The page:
8. La primera fábrica de pasta en Estados Unidos estaba en Brooklyn. En este caso, fueron los caballos los que hicieron el trabajo que estaban amarrados a un dispositivo amasador gigante. Zerega Pasta se fundó en 1848 y todavía se vende en la actualidad, aunque la sede de la empresa se trasladó a Nueva Jersey en 1952.

9. La canción 'Yankee Doodle' fue escrita por los ingleses para burlarse de los estadounidenses, pero resultó contraproducente. Escribe Kummer en The Atlantic: "A mediados del siglo XVIII macarrones se refirió a un peinado exagerado, así como al dandy que lo usa, lo que puede ser la razón por la que Yankee Doodle se metió una pluma en la gorra y llamó al efecto macarrones. Garabatear proviene de una palabra alemana que significa "simplón", la misma definición que fideos en ese momento (los alimentos honestos y ricos en almidón como las bolas de masa han tenido durante mucho tiempo mala reputación). La canción "Yankee Doodle" fue utilizada por los británicos para ridiculizar a los colonos estadounidenses, que la adoptaron en defensa propia ".

10. En los primeros platos, la pasta solía ser un plato dulce, no salado. "Según Al Idrisi, el geógrafo árabe encargado por el rey Roger II de Sicilia a principios del siglo XII para escribir un libro sobre sus exploraciones de la isla, los sicilianos hicieron un tipo de pasta llamada itriyah (la palabra persa para "cadena"). Estaba formado alrededor de una aguja de tejer para hacerlo hueco. Evolucionó a tria y luego trii , una especie de espagueti que todavía se usa en Sicilia y en algunas otras partes del sur de Italia. La antigüedad tria (que significa "pequeños hilos") se servían con salsas dulces a menudo basadas en miel y canela, ingredientes que siguen siendo prominentes en la cocina siciliana ", escribe della Croce.


10 cosas que probablemente no sepa sobre la pasta

Aunque crecí en Nueva York con muchos amigos italoamericanos y he comido en Italia un par de veces, no fue hasta que abrí el libro de Julia della Croce, "Pasta Classica: El arte de la cocina italiana", que Me di cuenta de lo mucho que no sabía sobre la historia de esta comida.

Mi conocimiento se limitaba a saber que de alguna manera, se suponía que las diferentes formas de la pasta iban con diferentes salsas, y que Marco Polo había traído pasta a Italia desde su viaje a China, ¡solo que resulta que ambos "hechos" son incorrectos! No sabía cuánto tenía que aprender.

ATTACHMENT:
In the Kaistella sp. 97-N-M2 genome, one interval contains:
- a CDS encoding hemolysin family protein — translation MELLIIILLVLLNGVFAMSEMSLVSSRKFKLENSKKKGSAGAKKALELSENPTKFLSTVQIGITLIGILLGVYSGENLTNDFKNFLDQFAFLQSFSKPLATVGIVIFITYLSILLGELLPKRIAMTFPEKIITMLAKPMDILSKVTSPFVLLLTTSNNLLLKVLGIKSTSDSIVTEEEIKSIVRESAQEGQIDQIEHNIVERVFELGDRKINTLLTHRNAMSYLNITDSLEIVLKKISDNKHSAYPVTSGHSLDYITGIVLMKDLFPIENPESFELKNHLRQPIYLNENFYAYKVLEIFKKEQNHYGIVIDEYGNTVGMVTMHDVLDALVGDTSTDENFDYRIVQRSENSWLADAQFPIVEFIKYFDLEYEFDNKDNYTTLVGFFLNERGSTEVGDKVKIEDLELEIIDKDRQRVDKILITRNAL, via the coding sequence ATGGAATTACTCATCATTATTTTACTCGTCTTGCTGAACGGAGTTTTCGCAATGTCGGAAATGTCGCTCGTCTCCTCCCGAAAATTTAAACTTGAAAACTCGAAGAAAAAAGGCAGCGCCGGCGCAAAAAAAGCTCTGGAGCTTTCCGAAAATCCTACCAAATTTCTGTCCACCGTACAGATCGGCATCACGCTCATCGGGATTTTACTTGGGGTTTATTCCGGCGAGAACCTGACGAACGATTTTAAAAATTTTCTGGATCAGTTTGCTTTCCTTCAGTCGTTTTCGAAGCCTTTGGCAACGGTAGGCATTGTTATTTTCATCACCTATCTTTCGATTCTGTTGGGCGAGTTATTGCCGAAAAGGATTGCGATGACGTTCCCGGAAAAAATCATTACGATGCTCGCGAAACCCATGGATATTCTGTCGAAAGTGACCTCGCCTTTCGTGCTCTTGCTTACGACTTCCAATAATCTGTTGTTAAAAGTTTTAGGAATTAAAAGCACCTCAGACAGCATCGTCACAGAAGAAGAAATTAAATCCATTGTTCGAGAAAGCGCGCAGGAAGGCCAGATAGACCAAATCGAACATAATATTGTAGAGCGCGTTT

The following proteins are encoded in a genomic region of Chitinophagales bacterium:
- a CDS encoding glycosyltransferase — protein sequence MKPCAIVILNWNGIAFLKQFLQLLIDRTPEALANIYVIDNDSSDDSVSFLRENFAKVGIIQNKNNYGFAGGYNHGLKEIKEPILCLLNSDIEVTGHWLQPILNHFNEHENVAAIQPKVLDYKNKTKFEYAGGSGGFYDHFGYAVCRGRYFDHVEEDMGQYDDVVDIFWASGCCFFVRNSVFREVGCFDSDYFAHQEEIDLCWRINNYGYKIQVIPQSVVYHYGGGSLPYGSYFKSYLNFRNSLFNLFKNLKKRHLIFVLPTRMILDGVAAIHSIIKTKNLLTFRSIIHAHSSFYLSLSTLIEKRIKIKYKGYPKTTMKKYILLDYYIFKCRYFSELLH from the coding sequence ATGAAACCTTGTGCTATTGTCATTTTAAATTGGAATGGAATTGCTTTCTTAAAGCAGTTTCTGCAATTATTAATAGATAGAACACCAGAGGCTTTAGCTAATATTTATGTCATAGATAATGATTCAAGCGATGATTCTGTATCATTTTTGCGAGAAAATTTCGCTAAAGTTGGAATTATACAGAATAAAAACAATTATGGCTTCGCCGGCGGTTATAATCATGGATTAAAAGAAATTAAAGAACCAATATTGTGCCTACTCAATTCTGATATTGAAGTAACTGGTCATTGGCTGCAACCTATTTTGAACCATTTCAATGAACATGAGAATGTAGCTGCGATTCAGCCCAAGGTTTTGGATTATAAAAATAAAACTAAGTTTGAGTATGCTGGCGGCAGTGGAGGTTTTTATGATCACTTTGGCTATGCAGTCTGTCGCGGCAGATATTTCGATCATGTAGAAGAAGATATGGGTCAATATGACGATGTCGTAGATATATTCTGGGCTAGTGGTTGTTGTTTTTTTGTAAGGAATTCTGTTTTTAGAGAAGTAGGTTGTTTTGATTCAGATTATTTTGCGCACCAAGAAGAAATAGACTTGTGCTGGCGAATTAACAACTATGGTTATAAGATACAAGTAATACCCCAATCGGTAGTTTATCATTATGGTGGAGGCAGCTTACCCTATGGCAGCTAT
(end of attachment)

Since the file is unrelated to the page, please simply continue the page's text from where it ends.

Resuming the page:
Hice una lista de algunos de los hechos reales que descubrí y, si desea obtener más información, puede leer un extracto del capítulo de historia del libro de Della Croce, que contiene mucho más que los detalles que se enumeran aquí, y del cual las citas más largas aquí se toman.

1. La pasta se consumía en todo el mundo mucho antes de que naciera Marco Polo. Polo hizo su viaje a China en 1269, regresando a Venecia 24 años después. Pero la pasta se comía en Sicilia en 1154, y es posible que los griegos comieran alguna versión de la pasta ya en el año 1 d.C. Existen numerosos (y a veces contradictorios) relatos históricos sobre el consumo de pasta en todo el Medio Oriente (en el Talmud de Jerusalén en el año 5 d.C.), el Mediterráneo y varias partes de Asia, todo antes del viaje de Polo y que se remonta a cientos e incluso miles de años. .

2. El primer plato de pasta que la gente comió fue probablemente lasaña. En un libro de recetas del siglo III compilado por el noble romano y destacado gourmet Marcus Apicius, describió un plato hecho con capas de laganon, que es un fideo ancho similar a lo que hoy conocemos como fideos de lasaña: los laganon se usaban para hacer un relleno y pastel en capas en la descripción de Apicus. Y como describe Corby Kummer en un artículo de Atlantic que también ahonda en la historia de la pasta, "Marco Polo habló de lasaña, que luego significaba 'fideos', para describir lo que vio, lo que indica que ya estaba familiarizado con la comida ".